A Beautiful Mind Review
A Beautiful Mind
13 Dec 2001
Behind the Scene and other Major Plot Points
Nash’s mutterings after he loses the board game
(along the lines of “the game is flawed,” “I had the first move, I should have won”) are in reference to “Game Theory,” the economic theory that John Nash is probably most famous for
As per Ron Howard
During filming, Ron Howard decided that Nash’s delusions should always be introduced first audibly and then visually. This provides a clue for the audience and establishes the delusions from Nash’s point of view.
Professor Peyton Young..
..was interviewed on the BBC radio programme “More or Less”. He had dinner with John and Alicia Nash the night the movie opened and asked John Nash what he thought of it. He said “I liked it a lot. But it wasn’t me.”
The problem that John Nash writes on the blackboard..
in his lecture is a real one (unlike in other movies, where math on boards is usually either too simple or fake). There is an important theorem in mathematical physics that directly says the answer to this is 1. Later, when he discusses the problem with Alicia Nash, he makes additional restrictions for the solution, without which the problem is much harder, so he is pretty confident she didn’t solve it.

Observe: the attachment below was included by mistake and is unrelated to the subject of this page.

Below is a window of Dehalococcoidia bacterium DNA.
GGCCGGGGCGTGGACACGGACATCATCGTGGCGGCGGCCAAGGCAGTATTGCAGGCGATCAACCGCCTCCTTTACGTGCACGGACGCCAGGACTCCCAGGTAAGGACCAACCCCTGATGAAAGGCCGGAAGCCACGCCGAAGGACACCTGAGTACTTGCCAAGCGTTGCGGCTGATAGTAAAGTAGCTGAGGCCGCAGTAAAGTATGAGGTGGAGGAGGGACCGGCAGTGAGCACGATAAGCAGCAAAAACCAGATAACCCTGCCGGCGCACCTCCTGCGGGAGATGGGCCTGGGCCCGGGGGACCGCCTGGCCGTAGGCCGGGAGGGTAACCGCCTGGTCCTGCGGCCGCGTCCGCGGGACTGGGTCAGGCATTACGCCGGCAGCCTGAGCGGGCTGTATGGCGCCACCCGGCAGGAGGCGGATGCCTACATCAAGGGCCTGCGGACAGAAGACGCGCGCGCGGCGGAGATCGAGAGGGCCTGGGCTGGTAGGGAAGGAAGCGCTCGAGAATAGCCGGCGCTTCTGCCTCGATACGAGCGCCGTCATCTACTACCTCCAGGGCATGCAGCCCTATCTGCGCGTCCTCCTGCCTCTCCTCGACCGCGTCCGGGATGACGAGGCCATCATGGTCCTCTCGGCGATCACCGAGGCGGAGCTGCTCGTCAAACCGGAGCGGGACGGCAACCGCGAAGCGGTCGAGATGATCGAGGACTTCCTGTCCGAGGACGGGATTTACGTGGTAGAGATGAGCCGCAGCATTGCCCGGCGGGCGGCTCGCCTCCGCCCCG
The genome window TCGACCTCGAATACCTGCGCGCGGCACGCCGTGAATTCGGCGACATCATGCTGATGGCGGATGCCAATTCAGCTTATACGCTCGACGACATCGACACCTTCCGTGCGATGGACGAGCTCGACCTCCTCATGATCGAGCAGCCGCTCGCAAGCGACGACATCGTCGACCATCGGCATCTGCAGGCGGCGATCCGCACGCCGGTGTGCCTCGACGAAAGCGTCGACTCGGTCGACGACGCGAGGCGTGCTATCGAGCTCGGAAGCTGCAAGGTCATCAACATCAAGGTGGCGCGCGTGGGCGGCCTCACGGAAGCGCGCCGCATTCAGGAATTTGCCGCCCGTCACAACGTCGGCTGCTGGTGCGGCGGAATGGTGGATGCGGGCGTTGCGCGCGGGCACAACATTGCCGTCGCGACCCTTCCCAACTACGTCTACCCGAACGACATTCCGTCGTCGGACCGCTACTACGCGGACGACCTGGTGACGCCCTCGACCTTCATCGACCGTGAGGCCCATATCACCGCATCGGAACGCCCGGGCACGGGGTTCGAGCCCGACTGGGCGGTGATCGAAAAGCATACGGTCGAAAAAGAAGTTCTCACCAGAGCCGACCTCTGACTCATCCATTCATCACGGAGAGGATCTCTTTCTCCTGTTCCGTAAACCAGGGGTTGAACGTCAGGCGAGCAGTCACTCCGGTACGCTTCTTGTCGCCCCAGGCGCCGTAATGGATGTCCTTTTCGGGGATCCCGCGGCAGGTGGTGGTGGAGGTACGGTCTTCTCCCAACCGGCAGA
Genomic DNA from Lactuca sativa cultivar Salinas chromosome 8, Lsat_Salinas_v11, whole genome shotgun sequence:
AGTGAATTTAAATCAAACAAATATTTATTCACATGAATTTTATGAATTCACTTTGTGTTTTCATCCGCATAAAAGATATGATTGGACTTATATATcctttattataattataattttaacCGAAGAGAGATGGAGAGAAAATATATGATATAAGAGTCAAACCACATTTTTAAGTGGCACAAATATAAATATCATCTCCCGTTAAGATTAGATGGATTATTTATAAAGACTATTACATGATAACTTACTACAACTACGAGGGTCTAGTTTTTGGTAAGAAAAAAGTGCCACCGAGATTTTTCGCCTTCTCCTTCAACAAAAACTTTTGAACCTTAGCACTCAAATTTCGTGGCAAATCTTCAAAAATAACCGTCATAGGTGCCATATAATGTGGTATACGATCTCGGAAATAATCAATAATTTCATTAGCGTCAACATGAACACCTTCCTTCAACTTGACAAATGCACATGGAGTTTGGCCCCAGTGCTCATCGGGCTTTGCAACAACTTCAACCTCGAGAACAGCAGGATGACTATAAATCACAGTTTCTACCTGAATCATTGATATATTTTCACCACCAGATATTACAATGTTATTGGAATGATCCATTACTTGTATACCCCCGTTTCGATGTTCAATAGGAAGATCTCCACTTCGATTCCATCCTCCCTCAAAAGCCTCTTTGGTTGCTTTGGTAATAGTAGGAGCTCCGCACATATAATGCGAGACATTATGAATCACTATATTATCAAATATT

Akiva Goldsman’s creative take on the project was..
to avoid having viewers understand they are viewing an alternate reality until a specific point in the film. This was done to rob the viewers of their understanding, to mimic how Nash comprehended his experiences. Ron Howard agreed to direct the film based on the first draft. He asked Goldsman to emphasize the love story of Nash and his wife; she was critical to his being able to continue living at home.
Nash’s mental epiphanies
The filmmakers developed a technique to represent Nash’s mental epiphanies. Mathematicians described to them such moments as a sense of “the smoke clearing”, “flashes of light” and “everything coming together”, so the filmmakers used a flash of light appearing over an object or person to signify Nash’s creativity at work
Concept of high-level mathematics being less about numbers and solutions, and more akin to a kaleidoscope
A running discussion between Ron Howard and James Horner was the concept of high-level mathematics being less about numbers and solutions, and more akin to a kaleidoscope, in that the ideas evolve and change. After the first screening of the film, Horner told Howard: “I see changes occurring like fast-moving weather systems.” He chose it as another theme to connect to Nash’s ever-changing character.
As per Rusell Crowe
John Nash visited the set, and Russell Crowe said later that he had been fascinated by the way he moved his hands, and he had tried to do the same thing in the movie. He thought it would help him get into the character.
RT/Meta Critic Review
Crowe’s interpretation of this tortured genius is textured and complex.